Scotland’s Rural College suggests farmers whose first cut of silage had been less than expected should consider ensiling draff, a valuable residue from the whisky making process, to boost winter feed supplies.
Although April was warm and the spring promising May was cold and, so far, June has been unsettled. It means many livestock farmers have less grass than expected and lower yields of first cut silage.
According to nutritionist Karen Stewart, from the Perth Office of SAC Consulting (part of SRUC) the silage pits on many farms will have less feed for the winter than normal.
She said: “Fortunately this coincides with a reasonably cheap and plentiful supply of draff with many loads currently going south of the border as far as the midlands. There is an opportunity for Scottish farmers to use this draff, or in some areas Brewers Grains from beer making, to help ensure they have sufficient feed available for next winter.”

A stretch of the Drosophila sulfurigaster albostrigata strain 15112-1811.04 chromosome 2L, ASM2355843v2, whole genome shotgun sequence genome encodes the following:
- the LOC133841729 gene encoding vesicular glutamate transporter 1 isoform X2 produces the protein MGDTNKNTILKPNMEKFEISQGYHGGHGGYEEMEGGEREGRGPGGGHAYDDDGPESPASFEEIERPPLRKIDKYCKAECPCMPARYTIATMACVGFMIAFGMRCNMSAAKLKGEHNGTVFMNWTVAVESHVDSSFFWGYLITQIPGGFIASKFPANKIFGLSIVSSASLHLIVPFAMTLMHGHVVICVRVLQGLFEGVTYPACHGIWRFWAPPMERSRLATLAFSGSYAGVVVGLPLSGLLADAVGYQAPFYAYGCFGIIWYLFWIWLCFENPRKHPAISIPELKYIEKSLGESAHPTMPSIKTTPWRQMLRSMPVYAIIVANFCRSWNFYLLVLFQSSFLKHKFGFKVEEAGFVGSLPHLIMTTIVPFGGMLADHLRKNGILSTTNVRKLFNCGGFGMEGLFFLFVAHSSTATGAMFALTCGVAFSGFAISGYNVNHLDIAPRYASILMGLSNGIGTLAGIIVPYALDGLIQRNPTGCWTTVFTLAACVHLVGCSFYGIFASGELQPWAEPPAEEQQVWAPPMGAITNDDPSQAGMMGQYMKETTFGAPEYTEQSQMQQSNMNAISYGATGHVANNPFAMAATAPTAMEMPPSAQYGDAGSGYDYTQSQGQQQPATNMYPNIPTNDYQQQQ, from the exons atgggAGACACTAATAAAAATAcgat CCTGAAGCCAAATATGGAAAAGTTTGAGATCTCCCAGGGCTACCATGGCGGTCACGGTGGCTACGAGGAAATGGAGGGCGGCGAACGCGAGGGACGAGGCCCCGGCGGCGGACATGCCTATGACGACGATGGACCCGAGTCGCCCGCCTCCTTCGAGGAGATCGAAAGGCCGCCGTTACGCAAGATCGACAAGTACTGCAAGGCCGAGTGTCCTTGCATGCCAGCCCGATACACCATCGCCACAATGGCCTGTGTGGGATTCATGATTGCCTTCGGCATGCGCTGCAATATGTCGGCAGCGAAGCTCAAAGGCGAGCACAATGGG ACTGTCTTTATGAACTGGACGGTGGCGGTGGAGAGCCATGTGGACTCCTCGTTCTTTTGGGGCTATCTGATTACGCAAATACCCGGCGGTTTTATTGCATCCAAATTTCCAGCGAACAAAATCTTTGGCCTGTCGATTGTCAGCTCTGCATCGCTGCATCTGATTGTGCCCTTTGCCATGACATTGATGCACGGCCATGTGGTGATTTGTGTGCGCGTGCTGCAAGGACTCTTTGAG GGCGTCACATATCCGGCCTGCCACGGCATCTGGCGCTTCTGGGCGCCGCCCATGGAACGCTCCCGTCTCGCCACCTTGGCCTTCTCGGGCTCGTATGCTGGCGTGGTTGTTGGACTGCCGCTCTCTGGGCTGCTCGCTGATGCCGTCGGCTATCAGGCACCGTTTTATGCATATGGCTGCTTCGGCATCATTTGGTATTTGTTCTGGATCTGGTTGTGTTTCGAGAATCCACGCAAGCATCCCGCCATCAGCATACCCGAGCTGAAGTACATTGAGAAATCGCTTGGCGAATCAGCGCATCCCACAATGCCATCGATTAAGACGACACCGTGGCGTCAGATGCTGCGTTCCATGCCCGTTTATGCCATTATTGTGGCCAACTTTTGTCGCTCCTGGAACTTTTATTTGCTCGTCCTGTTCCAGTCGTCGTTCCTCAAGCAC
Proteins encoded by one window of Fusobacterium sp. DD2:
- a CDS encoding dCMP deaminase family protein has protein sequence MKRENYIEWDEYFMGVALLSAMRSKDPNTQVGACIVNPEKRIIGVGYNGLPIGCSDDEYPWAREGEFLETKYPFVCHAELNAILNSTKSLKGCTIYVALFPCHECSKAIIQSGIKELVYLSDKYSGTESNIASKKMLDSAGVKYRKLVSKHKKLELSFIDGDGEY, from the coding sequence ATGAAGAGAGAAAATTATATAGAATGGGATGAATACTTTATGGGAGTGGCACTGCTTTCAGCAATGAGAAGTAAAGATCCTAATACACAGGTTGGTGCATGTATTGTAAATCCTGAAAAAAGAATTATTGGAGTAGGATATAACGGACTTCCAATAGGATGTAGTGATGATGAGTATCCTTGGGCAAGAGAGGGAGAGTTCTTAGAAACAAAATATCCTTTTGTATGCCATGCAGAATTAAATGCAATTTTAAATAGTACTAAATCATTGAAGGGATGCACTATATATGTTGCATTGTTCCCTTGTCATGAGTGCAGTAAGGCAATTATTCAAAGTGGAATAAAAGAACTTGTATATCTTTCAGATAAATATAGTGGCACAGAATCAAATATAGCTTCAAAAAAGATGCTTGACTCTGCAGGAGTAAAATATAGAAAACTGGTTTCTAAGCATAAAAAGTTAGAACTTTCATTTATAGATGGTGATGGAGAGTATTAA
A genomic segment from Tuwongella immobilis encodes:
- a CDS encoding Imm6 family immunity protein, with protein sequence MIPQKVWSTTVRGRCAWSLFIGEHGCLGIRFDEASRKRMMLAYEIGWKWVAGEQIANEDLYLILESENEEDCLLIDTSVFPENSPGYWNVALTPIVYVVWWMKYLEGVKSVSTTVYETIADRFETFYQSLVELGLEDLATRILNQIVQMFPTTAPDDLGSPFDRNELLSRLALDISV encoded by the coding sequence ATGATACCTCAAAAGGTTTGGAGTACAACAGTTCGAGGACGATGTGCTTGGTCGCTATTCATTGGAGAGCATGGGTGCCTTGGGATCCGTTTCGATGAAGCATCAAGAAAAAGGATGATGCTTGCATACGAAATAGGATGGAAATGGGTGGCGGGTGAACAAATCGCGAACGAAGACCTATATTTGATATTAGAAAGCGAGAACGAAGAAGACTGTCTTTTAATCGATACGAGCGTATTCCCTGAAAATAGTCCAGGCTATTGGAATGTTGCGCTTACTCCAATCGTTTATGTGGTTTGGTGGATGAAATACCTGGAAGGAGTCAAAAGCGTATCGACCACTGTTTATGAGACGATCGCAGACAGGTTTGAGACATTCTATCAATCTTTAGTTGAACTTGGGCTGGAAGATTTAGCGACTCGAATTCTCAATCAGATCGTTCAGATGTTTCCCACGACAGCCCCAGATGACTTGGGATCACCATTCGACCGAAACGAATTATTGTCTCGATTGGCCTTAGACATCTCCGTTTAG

It is often the case that low yields from first cut silage have the knock on affect of encouraging farmers to produce bigger second cuts of silage which in turn reduce the amount of summer grazing available. Karen believes acting now and ensiling draff along with silage could help ease the demand on grazing and reduce any risk to the future performance of grazing stock.
She suggests interested farmers should contact draff suppliers as soon as possible if they want to co ordinate a timely delivery of draff within a day or at the most two of making their silage.